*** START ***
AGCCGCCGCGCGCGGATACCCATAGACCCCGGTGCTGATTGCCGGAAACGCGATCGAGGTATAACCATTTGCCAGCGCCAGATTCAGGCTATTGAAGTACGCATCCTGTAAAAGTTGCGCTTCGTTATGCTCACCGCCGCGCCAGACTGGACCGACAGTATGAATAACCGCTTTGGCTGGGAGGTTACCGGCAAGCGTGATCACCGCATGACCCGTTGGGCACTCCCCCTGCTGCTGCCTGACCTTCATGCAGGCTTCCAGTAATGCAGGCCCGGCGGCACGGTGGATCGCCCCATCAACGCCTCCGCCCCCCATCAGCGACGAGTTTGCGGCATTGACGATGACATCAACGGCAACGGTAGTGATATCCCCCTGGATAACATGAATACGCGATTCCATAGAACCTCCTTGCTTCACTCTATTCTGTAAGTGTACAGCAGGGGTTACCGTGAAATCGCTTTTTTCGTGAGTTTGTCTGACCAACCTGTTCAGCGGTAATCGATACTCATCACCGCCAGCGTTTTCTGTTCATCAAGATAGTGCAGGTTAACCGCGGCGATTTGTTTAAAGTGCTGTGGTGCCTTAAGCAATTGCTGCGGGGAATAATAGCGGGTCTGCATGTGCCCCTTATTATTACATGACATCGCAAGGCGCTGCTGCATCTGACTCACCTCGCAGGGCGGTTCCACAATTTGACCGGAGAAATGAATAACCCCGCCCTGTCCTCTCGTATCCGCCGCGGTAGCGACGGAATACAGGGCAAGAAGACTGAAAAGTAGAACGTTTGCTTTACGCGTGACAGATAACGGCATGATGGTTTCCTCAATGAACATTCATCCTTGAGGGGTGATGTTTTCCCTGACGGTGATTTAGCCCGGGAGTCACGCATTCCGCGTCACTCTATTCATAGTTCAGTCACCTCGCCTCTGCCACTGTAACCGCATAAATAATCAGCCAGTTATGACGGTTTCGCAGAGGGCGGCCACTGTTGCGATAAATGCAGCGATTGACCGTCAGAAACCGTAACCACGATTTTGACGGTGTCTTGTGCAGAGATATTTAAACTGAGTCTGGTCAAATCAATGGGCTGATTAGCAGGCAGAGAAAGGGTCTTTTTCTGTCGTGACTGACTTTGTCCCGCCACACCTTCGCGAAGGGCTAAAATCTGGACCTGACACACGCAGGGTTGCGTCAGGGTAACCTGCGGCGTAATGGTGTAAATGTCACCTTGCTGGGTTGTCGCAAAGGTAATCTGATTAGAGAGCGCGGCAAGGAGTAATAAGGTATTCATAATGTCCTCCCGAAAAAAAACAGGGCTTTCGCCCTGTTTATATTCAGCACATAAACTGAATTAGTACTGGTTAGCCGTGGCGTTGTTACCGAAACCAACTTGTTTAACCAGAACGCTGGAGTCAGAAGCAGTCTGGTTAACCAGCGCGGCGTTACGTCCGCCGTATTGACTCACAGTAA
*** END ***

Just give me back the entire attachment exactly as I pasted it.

AGCCGCCGCGCGCGGATACCCATAGACCCCGGTGCTGATTGCCGGAAACGCGATCGAGGTATAACCATTTGCCAGCGCCAGATTCAGGCTATTGAAGTACGCATCCTGTAAAAGTTGCGCTTCGTTATGCTCACCGCCGCGCCAGACTGGACCGACAGTATGAATAACCGCTTTGGCTGGGAGGTTACCGGCAAGCGTGATCACCGCATGACCCGTTGGGCACTCCCCCTGCTGCTGCCTGACCTTCATGCAGGCTTCCAGTAATGCAGGCCCGGCGGCACGGTGGATCGCCCCATCAACGCCTCCGCCCCCCATCAGCGACGAGTTTGCGGCATTGACGATGACATCAACGGCAACGGTAGTGATATCCCCCTGGATAACATGAATACGCGATTCCATAGAACCTCCTTGCTTCACTCTATTCTGTAAGTGTACAGCAGGGGTTACCGTGAAATCGCTTTTTTCGTGAGTTTGTCTGACCAACCTGTTCAGCGGTAATCGATACTCATCACCGCCAGCGTTTTCTGTTCATCAAGATAGTGCAGGTTAACCGCGGCGATTTGTTTAAAGTGCTGTGGTGCCTTAAGCAATTGCTGCGGGGAATAATAGCGGGTCTGCATGTGCCCCTTATTATTACATGACATCGCAAGGCGCTGCTGCATCTGACTCACCTCGCAGGGCGGTTCCACAATTTGACCGGAGAAATGAATAACCCCGCCCTGTCCTCTCGTATCCGCCGCGGTAGCGACGGAATACAGGGCAAGAAGACTGAAAAGTAGAACGTTTGCTTTACGCGTGACAGATAACGGCATGATGGTTTCCTCAATGAACATTCATCCTTGAGGGGTGATGTTTTCCCTGACGGTGATTTAGCCCGGGAGTCACGCATTCCGCGTCACTCTATTCATAGTTCAGTCACCTCGCCTCTGCCACTGTAACCGCATAAATAATCAGCCAGTTATGACGGTTTCGCAGAGGGCGGCCACTGTTGCGATAAATGCAGCGATTGACCGTCAGAAACCGTAACCACGATTTTGACGGTGTCTTGTGCAGAGATATTTAAACTGAGTCTGGTCAAATCAATGGGCTGATTAGCAGGCAGAGAAAGGGTCTTTTTCTGTCGTGACTGACTTTGTCCCGCCACACCTTCGCGAAGGGCTAAAATCTGGACCTGACACACGCAGGGTTGCGTCAGGGTAACCTGCGGCGTAATGGTGTAAATGTCACCTTGCTGGGTTGTCGCAAAGGTAATCTGATTAGAGAGCGCGGCAAGGAGTAATAAGGTATTCATAATGTCCTCCCGAAAAAAAACAGGGCTTTCGCCCTGTTTATATTCAGCACATAAACTGAATTAGTACTGGTTAGCCGTGGCGTTGTTACCGAAACCAACTTGTTTAACCAGAACGCTGGAGTCAGAAGCAGTCTGGTTAACCAGCGCGGCGTTACGTCCGCCGTATTGACTCACAGTAA